Welcome to the recovery: Year five
The lack of product innovation might help explain our Long Bust.


Hundreds of job seekers wait in line with their resumes to talk to recruiters at the Colorado Hospital Association health care career fair in Denver April 9, 2013.

Article Highlights

  • If the period of steady growth & low inflation from 1982-2007 was the Long Boom, this current expansion is the Long Bust.

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  • The average US household has recovered a mere 45 percent of the wealth lost during the Great Recession.

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  • This recovery has seen the weakest increase in real disposable income of any of the 7 most recent recoveries.

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Happy fourth anniversary, America. June 2009 marked the official end of the Great Recession - as reckoned by the National Bureau of Economic Research - and the beginning of the current recovery. So, how are we doing? Well, if the generation-long period of steady growth and low inflation from 1982 through 2007 was the Long Boom, this current expansion is more like the Long Bust.

Yes, the U.S. economy is growing and adding jobs. Better than the opposite, of course. But it's an awfully low standard of success. Annual U.S. GDP growth, adjusted for inflation, has averaged an anemic 2.1 percent for the 15 full quarters of recovery, versus 5.1 percent during the same span after the severe 1981-82 recession. As a result, the economy has yet to return to anywhere near its pre-Great Recession growth trend. No wonder this recovery has seen the weakest increase in real disposable income of any of the seven most recent recoveries, according to ITG Market Research. To make matters worse, the average U.S. household has recovered a mere 45 percent of the wealth lost during the Great Recession, according to the St. Louis Fed.

The "growth gap," not surprisingly, has been more than matched by a "jobs gap." The economy has 2 million fewer jobs than it did at the January 2008 peak. We are getting there: If average monthly job gains remain close to the last twelve months' average of 180,000, then private-sector payrolls will hit an all-time high in just under one year. But even then, job levels will still be far below where they would be if the trend from 1990 through 2007 had continued, a shortfall equaling nearly 12 million missing workers. If not for a collapse in the labor-force participation rate - mostly due to weak labor demand rather than demographics, according to Goldman Sachs - the unemployment rate would be at least 9 percent, not 7.5 percent.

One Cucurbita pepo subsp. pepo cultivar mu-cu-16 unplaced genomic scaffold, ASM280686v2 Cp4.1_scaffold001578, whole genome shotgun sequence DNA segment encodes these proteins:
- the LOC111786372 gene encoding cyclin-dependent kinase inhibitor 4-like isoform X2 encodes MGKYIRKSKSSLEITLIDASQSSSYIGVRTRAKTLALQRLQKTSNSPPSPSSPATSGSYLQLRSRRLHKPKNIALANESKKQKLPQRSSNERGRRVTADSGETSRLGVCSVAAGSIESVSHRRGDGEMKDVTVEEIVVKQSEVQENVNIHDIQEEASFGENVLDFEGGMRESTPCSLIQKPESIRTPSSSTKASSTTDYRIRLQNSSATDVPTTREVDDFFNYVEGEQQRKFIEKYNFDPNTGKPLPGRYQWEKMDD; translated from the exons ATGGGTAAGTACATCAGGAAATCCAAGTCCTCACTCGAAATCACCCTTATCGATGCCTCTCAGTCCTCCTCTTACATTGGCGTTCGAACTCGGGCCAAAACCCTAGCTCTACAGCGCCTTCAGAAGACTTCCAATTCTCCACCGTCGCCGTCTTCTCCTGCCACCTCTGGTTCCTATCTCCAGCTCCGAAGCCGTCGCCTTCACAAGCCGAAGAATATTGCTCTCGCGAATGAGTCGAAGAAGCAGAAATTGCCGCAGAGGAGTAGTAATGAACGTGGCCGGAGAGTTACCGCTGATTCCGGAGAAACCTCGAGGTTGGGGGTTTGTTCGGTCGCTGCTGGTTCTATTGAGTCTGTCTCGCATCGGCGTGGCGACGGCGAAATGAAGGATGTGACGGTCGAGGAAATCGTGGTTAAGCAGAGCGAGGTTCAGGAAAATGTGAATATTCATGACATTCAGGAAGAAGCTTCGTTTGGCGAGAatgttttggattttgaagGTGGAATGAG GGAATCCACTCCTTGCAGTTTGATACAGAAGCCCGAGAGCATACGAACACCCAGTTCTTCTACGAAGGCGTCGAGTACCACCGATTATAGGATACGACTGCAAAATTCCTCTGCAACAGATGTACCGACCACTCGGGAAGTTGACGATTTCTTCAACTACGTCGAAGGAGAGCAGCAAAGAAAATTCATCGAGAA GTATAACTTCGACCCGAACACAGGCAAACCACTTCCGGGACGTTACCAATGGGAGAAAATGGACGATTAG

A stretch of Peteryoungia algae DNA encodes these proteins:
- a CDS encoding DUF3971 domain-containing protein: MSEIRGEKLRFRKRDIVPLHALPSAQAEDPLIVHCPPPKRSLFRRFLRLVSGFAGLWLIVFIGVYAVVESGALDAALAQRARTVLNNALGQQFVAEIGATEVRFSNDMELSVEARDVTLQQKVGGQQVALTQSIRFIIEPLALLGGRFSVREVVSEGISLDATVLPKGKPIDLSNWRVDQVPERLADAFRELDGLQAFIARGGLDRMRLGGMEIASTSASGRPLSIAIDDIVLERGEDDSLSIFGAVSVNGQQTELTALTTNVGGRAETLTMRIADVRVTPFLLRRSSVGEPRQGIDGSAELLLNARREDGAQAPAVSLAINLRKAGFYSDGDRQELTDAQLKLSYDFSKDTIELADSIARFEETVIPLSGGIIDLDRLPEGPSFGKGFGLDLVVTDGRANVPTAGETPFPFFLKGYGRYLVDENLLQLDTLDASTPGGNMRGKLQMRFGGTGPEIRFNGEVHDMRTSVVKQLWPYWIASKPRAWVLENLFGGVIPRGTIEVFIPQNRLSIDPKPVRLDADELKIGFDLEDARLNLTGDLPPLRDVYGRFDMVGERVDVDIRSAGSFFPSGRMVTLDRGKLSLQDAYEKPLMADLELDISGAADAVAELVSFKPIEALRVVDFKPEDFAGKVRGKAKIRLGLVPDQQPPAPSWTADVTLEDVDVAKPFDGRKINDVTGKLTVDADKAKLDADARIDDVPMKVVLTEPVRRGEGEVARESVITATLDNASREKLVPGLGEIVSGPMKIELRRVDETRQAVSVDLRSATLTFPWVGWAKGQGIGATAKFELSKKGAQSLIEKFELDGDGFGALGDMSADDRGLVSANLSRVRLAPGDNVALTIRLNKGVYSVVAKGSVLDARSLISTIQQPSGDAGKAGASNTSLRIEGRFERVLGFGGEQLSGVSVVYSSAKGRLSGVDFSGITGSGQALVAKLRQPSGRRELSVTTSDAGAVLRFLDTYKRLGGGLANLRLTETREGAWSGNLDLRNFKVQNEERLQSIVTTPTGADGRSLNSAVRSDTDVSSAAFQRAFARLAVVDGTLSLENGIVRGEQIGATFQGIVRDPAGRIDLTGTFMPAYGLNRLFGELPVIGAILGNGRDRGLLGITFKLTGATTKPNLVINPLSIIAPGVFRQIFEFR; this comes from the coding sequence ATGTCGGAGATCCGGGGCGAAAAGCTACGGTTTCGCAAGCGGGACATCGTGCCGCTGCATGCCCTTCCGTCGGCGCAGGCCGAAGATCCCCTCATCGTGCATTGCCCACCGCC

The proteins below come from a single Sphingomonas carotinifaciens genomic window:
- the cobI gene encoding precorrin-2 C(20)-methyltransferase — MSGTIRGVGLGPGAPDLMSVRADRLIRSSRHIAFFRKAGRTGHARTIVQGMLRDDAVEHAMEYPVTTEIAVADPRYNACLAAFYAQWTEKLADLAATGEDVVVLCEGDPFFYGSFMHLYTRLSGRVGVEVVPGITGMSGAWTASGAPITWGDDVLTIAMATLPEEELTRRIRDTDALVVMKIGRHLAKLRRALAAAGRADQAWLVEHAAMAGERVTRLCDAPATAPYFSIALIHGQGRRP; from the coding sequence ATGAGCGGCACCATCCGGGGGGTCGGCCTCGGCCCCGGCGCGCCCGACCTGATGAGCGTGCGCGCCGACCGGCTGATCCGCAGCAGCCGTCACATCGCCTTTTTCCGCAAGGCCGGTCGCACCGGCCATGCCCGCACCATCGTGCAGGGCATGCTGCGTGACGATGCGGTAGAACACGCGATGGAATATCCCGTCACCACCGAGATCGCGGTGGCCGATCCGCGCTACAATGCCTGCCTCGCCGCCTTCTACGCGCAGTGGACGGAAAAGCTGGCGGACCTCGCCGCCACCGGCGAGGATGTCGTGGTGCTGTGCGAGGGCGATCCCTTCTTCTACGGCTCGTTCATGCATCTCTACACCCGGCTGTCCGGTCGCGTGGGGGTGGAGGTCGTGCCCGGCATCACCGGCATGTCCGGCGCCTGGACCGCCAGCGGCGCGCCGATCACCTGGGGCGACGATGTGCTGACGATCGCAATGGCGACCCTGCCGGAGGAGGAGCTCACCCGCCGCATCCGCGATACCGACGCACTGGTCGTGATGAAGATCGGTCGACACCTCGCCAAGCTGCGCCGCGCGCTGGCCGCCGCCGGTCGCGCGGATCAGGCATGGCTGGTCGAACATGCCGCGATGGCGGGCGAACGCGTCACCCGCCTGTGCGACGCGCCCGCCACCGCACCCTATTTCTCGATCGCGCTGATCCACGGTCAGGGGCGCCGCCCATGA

Perhaps even more worrisome are the 4.4 million Americans - a whopping 37 percent of the total unemployed population - who've been unemployed for 27 weeks or longer. This group, given skills erosion and hiring bias, could become a large permanent pool of jobless Americans.

So what's gone wrong? At this point, there's a powerful temptation for conservatives simply to blame Obamanomics, full stop: Obamacare, Dodd-Frank, the tax hikes, the debt. Those on the left blame too little fiscal stimulus and too much GOP budget cutting, as well as the aftermath of the financial crisis. Certainly I favor the conservatives' explanations, but I would also toss in a too-tight Fed. But consider that each of the jobs recoveries after the past three downturns has been weak, with employment growth lagging GDP growth and corporate profits. This time around, stocks are at record highs while wages are flat. So maybe there are broader forces at play here.

Here's one possible suspect: This jobless recovery is the result of an economy now better at generating process innovation (creating cheaper, more efficient ways to make existing consumer goods and services) than what business consultant Clayton Christensen has termed "empowering innovation" (creating new consumer goods and services). For a variety of reasons - including how we educate kids and tax capital - efficiency innovations are liberating capital that's now being mostly reinvested in still more efficiency innovation, rather than in empowering innovation as in the past. And it's the jobs in sectors experiencing more process than product innovation, explains banker and entrepreneur Ashwin Parameswaran, that are more susceptible to automation.

When Fed chairman Ben Bernanke mentioned "robotics" in a recent commencement address, he was the first U.S. central-bank boss to use the word in a speech since Alan Greenspan in 2000. Expect the challenging impact technology has on middle-income workers to be a more frequent theme in the months and years ahead. Policymakers across Washington need to recognize that the challenges in the current economy run counter to our comfortable assumptions (faster economic growth is a universal salve) and familiar talking points (the wealthy are undertaxed).

- James Pethokoukis, a columnist, blogs for the American Enterprise Institute.


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